Brian Weigel, Senior Consultant, SecureITsource, Inc.
Welcome back to our discussion of Agile development in Identity and Access Management programs! If you missed the second article, it can be found here. Today, we will be talking about the second tenet of the Agile Manifesto – ‘Working Software over Comprehensive Documentation’. Again, all feedback is welcome and encouraged!
As mentioned in the previous article, these tenants are phrased in a somewhat adversarial context (X over Y). This is not meant to imply that Y has no value or use, just that X should be prioritized higher. The general interpretation should be ‘You should always do X to the extent possible, and only do Y if the situation calls for it or if Y better enables X.’ As we move onward, we will start by looking at the items on the right, then the items on the left, and finally how they can be balanced in a healthy Agile organization.
‘Working Software’ – what exactly does this mean? How we define this phrase makes a world of difference in the success or failure of any software development or implementation effort, so let’s begin by breaking this phrase down into its components.
We will start with ‘software’ in this effort, as it is something that permeates our digital world to such a degree that most people already have a fundamental understanding of what software is. At the most basic level, software is what controls how a computer changes from one state to another and execute instructions with the goal of performing some action. From the latest social media app on your smartphone to the diagnostic and monitoring tools maintaining our power and communications infrastructure, software is what enables us to effectively use the technology that is powering our world.
More than just taking inputs and returning outputs through a seemingly mystical maze of ones and zeroes, software also includes some much more personable aspects. User interfaces and user experiences are a major component of software, as well as documentation on both use and maintenance (more on this later). This leads us to discussing the other component – ‘working’.
What does it mean to say that something is working? Is simply saying that it is producing the expected result enough? How much do ease of use and the overall user experience matter? Where does reliably and availability factor in? Before we start picking into these nuances, let’s first state the obvious – the foundation of ‘working software’ is the standard ‘if I do X, then Y happens.’ Given a known set of conditions and process, if I feed this application a given input, I will get an expected result, and this is consistently repeatable.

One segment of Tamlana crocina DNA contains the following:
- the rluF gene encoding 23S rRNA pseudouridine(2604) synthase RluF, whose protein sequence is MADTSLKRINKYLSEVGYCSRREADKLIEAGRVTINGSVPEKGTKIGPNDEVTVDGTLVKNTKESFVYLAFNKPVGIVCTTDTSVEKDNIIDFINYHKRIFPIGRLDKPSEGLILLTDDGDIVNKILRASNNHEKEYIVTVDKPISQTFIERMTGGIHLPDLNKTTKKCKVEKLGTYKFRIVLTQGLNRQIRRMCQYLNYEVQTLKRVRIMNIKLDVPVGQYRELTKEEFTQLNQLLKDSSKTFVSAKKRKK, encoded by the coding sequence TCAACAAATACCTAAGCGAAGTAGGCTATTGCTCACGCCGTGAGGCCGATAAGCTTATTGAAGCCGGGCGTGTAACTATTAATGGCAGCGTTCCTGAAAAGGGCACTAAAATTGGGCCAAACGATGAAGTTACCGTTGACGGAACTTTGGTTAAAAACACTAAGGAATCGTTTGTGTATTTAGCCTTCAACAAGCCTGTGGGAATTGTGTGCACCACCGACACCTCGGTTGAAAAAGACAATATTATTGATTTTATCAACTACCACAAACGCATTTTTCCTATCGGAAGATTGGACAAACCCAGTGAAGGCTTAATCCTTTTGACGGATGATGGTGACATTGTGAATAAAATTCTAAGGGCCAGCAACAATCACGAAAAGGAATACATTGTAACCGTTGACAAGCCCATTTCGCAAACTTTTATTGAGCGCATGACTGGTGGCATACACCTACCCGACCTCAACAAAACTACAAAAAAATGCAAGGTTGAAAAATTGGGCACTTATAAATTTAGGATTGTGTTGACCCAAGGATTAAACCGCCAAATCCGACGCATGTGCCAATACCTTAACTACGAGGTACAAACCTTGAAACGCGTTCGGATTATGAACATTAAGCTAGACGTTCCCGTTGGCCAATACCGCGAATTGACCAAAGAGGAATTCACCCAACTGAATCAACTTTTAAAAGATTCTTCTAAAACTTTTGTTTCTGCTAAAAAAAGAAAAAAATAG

This implies a certain degree of reliability in that the process itself works consistently and as expected. But that is not all there is to being ‘reliable’. If we feed it inputs outside of its expected parameters, how will it react? Will it handle it gracefully or will the system crash? Can we leverage these unexpected inputs to reveal information that we do not want to expose? Having good QA resources available to help design and execute test cases is invaluable.
Documentation is a core component of any system or application. Users need to know how to properly use a system, administrators need to know how to properly check and maintain the system, and developers need to know how the application is built and runs so that they can make appropriate updates over the lifetime of the system. The problem is that all this documentation can take a considerable amount of time and effort to compile.
We never want to completely neglect documentation for these reasons, but in our fast-paced world, speed of delivery is a key driver in a project’s time-to-value prospect and can make-or-break an organization’s competitive edge. It is not uncommon for multiple organizations to be working on similar products, and it’s often the first to bring it to market that becomes the leader in that field, so the desire for thorough documentation should be carefully weighed in this regard.
In many cases, such as the example above, it may be desirable to release software with limited documentation to expedite delivery. This can certainly help the organization maintain a competitive edge and begin realizing value from the development activities, which is always a win. The caveat is that, with this approach, documentation often starts taking a back seat to development activities, and any documentation that may be created can become inaccurate or outdated if not maintained.
This risk is partly mitigated by the fact that Agile development encourages open lines of communication between the development team and end users, but should not be seen as a long-term replacement for appropriate documentation for long-term sustainability. To summarize the intent of this tenant, it is acceptable (and often desirable) to sacrifice comprehensive documentation in favor of optimizing the time-to-value of a project, but under no circumstances should thorough and appropriate documentation be neglected entirely for long-term sustainability.